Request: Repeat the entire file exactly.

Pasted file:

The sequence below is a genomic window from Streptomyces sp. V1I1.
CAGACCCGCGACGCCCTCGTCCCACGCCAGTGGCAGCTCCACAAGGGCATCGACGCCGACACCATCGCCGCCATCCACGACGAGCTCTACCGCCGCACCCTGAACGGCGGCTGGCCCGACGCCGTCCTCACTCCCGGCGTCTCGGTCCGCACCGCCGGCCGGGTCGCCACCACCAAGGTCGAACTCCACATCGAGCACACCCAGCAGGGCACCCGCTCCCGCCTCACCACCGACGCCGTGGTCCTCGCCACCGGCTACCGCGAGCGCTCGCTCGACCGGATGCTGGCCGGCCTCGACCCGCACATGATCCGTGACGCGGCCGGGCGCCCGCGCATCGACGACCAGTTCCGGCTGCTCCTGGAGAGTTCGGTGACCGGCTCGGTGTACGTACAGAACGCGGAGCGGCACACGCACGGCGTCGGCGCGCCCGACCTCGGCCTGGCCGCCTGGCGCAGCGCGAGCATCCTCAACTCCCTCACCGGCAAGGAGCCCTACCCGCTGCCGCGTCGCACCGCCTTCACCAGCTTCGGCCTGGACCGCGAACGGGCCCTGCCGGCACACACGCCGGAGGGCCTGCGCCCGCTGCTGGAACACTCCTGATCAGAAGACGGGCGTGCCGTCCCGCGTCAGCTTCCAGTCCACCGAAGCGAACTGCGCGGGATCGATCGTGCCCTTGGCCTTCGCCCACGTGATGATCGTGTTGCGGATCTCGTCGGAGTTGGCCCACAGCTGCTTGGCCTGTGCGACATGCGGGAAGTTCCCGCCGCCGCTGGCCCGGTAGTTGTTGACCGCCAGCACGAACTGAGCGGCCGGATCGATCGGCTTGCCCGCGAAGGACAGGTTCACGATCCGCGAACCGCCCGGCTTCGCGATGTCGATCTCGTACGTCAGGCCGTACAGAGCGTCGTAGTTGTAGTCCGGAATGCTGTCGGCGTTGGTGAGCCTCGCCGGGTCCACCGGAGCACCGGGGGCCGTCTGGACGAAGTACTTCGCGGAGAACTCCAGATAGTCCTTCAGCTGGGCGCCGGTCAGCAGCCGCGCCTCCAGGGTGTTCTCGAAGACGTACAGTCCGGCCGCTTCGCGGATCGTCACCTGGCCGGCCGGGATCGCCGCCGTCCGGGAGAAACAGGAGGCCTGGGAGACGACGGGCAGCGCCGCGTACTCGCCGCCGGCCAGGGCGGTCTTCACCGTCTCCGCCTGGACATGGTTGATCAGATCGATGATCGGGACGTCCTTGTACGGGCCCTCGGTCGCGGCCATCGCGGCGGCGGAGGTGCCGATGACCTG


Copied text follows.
The sequence below is a genomic window from Streptomyces sp. V1I1.
CAGACCCGCGACGCCCTCGTCCCACGCCAGTGGCAGCTCCACAAGGGCATCGACGCCGACACCATCGCCGCCATCCACGACGAGCTCTACCGCCGCACCCTGAACGGCGGCTGGCCCGACGCCGTCCTCACTCCCGGCGTCTCGGTCCGCACCGCCGGCCGGGTCGCCACCACCAAGGTCGAACTCCACATCGAGCACACCCAGCAGGGCACCCGCTCCCGCCTCACCACCGACGCCGTGGTCCTCGCCACCGGCTACCGCGAGCGCTCGCTCGACCGGATGCTGGCCGGCCTCGACCCGCACATGATCCGTGACGCGGCCGGGCGCCCGCGCATCGACGACCAGTTCCGGCTGCTCCTGGAGAGTTCGGTGACCGGCTCGGTGTACGTACAGAACGCGGAGCGGCACACGCACGGCGTCGGCGCGCCCGACCTCGGCCTGGCCGCCTGGCGCAGCGCGAGCATCCTCAACTCCCTCACCGGCAAGGAGCCCTACCCGCTGCCGCGTCGCACCGCCTTCACCAGCTTCGGCCTGGACCGCGAACGGGCCCTGCCGGCACACACGCCGGAGGGCCTGCGCCCGCTGCTGGAACACTCCTGATCAGAAGACGGGCGTGCCGTCCCGCGTCAGCTTCCAGTCCACCGAAGCGAACTGCGCGGGATCGATCGTGCCCTTGGCCTTCGCCCACGTGATGATCGTGTTGCGGATCTCGTCGGAGTTGGCCCACAGCTGCTTGGCCTGTGCGACATGCGGGAAGTTCCCGCCGCCGCTGGCCCGGTAGTTGTTGACCGCCAGCACGAACTGAGCGGCCGGATCGATCGGCTTGCCCGCGAAGGACAGGTTCACGATCCGCGAACCGCCCGGCTTCGCGATGTCGATCTCGTACGTCAGGCCGTACAGAGCGTCGTAGTTGTAGTCCGGAATGCTGTCGGCGTTGGTGAGCCTCGCCGGGTCCACCGGAGCACCGGGGGCCGTCTGGACGAAGTACTTCGCGGAGAACTCCAGATAGTCCTTCAGCTGGGCGCCGGTCAGCAGCCGCGCCTCCAGGGTGTTCTCGAAGACGTACAGTCCGGCCGCTTCGCGGATCGTCACCTGGCCGGCCGGGATCGCCGCCGTCCGGGAGAAACAGGAGGCCTGGGAGACGACGGGCAGCGCCGCGTACTCGCCGCCGGCCAGGGCGGTCTTCACCGTCTCCGCCTGGACATGGTTGATCAGATCGATGATCGGGACGTCCTTGTACGGGCCCTCGGTCGCGGCCATCGCGGCGGCGGAGGTGCCGATGACCTG